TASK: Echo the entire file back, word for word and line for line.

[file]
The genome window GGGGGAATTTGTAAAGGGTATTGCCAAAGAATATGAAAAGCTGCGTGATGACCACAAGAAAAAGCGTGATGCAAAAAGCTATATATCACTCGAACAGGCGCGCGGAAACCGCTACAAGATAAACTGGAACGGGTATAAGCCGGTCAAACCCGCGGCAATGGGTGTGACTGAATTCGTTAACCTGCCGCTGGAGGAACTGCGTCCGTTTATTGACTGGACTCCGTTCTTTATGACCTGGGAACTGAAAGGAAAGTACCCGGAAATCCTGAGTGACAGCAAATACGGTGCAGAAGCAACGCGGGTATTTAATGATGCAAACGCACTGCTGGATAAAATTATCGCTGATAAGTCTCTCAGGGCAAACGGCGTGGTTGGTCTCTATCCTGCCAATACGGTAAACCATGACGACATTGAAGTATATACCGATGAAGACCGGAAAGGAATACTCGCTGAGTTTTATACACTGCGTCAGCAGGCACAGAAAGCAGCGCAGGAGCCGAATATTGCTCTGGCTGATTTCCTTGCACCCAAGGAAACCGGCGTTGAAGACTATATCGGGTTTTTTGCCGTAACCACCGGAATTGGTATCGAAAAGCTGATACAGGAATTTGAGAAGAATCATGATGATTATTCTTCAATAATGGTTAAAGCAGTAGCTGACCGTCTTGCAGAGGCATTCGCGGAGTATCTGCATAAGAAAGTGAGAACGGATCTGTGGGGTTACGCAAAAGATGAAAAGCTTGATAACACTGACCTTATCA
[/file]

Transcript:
The genome window GGGGGAATTTGTAAAGGGTATTGCCAAAGAATATGAAAAGCTGCGTGATGACCACAAGAAAAAGCGTGATGCAAAAAGCTATATATCACTCGAACAGGCGCGCGGAAACCGCTACAAGATAAACTGGAACGGGTATAAGCCGGTCAAACCCGCGGCAATGGGTGTGACTGAATTCGTTAACCTGCCGCTGGAGGAACTGCGTCCGTTTATTGACTGGACTCCGTTCTTTATGACCTGGGAACTGAAAGGAAAGTACCCGGAAATCCTGAGTGACAGCAAATACGGTGCAGAAGCAACGCGGGTATTTAATGATGCAAACGCACTGCTGGATAAAATTATCGCTGATAAGTCTCTCAGGGCAAACGGCGTGGTTGGTCTCTATCCTGCCAATACGGTAAACCATGACGACATTGAAGTATATACCGATGAAGACCGGAAAGGAATACTCGCTGAGTTTTATACACTGCGTCAGCAGGCACAGAAAGCAGCGCAGGAGCCGAATATTGCTCTGGCTGATTTCCTTGCACCCAAGGAAACCGGCGTTGAAGACTATATCGGGTTTTTTGCCGTAACCACCGGAATTGGTATCGAAAAGCTGATACAGGAATTTGAGAAGAATCATGATGATTATTCTTCAATAATGGTTAAAGCAGTAGCTGACCGTCTTGCAGAGGCATTCGCGGAGTATCTGCATAAGAAAGTGAGAACGGATCTGTGGGGTTACGCAAAAGATGAAAAGCTTGATAACACTGACCTTATCA